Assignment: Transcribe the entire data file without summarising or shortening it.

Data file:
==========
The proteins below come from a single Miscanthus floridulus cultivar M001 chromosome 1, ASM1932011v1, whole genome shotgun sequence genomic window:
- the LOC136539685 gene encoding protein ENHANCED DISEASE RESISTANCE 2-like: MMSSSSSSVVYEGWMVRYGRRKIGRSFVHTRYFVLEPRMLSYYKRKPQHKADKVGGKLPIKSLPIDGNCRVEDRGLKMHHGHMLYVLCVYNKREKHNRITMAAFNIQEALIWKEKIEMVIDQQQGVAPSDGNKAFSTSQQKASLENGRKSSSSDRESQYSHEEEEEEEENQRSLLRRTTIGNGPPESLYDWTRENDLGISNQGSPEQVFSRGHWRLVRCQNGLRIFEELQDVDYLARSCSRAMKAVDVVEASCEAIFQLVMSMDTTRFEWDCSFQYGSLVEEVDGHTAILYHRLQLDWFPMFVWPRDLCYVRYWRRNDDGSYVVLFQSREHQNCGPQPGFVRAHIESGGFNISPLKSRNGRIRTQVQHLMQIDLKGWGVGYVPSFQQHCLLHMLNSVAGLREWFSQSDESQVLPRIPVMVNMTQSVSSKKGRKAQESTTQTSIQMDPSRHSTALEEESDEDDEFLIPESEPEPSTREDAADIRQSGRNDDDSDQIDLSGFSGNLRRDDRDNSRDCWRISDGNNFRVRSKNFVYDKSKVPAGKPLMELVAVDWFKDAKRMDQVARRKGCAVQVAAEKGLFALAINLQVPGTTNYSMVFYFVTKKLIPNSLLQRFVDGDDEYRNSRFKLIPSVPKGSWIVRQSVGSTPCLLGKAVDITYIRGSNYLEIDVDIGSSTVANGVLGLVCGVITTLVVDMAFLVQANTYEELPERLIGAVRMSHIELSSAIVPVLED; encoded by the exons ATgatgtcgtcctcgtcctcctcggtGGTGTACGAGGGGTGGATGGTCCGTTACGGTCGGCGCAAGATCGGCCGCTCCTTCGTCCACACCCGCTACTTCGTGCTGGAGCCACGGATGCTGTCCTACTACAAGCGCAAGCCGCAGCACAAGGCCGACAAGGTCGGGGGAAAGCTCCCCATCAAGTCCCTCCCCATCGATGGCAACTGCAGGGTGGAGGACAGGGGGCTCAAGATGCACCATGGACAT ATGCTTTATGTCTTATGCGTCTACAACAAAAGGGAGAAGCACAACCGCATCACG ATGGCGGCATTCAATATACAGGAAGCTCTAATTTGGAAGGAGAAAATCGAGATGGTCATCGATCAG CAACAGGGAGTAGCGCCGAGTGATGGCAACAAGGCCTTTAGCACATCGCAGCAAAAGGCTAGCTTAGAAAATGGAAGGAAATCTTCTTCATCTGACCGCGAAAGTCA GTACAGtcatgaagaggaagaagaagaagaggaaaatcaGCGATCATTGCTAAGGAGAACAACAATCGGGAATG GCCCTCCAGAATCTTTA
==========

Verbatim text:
The proteins below come from a single Miscanthus floridulus cultivar M001 chromosome 1, ASM1932011v1, whole genome shotgun sequence genomic window:
- the LOC136539685 gene encoding protein ENHANCED DISEASE RESISTANCE 2-like: MMSSSSSSVVYEGWMVRYGRRKIGRSFVHTRYFVLEPRMLSYYKRKPQHKADKVGGKLPIKSLPIDGNCRVEDRGLKMHHGHMLYVLCVYNKREKHNRITMAAFNIQEALIWKEKIEMVIDQQQGVAPSDGNKAFSTSQQKASLENGRKSSSSDRESQYSHEEEEEEEENQRSLLRRTTIGNGPPESLYDWTRENDLGISNQGSPEQVFSRGHWRLVRCQNGLRIFEELQDVDYLARSCSRAMKAVDVVEASCEAIFQLVMSMDTTRFEWDCSFQYGSLVEEVDGHTAILYHRLQLDWFPMFVWPRDLCYVRYWRRNDDGSYVVLFQSREHQNCGPQPGFVRAHIESGGFNISPLKSRNGRIRTQVQHLMQIDLKGWGVGYVPSFQQHCLLHMLNSVAGLREWFSQSDESQVLPRIPVMVNMTQSVSSKKGRKAQESTTQTSIQMDPSRHSTALEEESDEDDEFLIPESEPEPSTREDAADIRQSGRNDDDSDQIDLSGFSGNLRRDDRDNSRDCWRISDGNNFRVRSKNFVYDKSKVPAGKPLMELVAVDWFKDAKRMDQVARRKGCAVQVAAEKGLFALAINLQVPGTTNYSMVFYFVTKKLIPNSLLQRFVDGDDEYRNSRFKLIPSVPKGSWIVRQSVGSTPCLLGKAVDITYIRGSNYLEIDVDIGSSTVANGVLGLVCGVITTLVVDMAFLVQANTYEELPERLIGAVRMSHIELSSAIVPVLED; encoded by the exons ATgatgtcgtcctcgtcctcctcggtGGTGTACGAGGGGTGGATGGTCCGTTACGGTCGGCGCAAGATCGGCCGCTCCTTCGTCCACACCCGCTACTTCGTGCTGGAGCCACGGATGCTGTCCTACTACAAGCGCAAGCCGCAGCACAAGGCCGACAAGGTCGGGGGAAAGCTCCCCATCAAGTCCCTCCCCATCGATGGCAACTGCAGGGTGGAGGACAGGGGGCTCAAGATGCACCATGGACAT ATGCTTTATGTCTTATGCGTCTACAACAAAAGGGAGAAGCACAACCGCATCACG ATGGCGGCATTCAATATACAGGAAGCTCTAATTTGGAAGGAGAAAATCGAGATGGTCATCGATCAG CAACAGGGAGTAGCGCCGAGTGATGGCAACAAGGCCTTTAGCACATCGCAGCAAAAGGCTAGCTTAGAAAATGGAAGGAAATCTTCTTCATCTGACCGCGAAAGTCA GTACAGtcatgaagaggaagaagaagaagaggaaaatcaGCGATCATTGCTAAGGAGAACAACAATCGGGAATG GCCCTCCAGAATCTTTA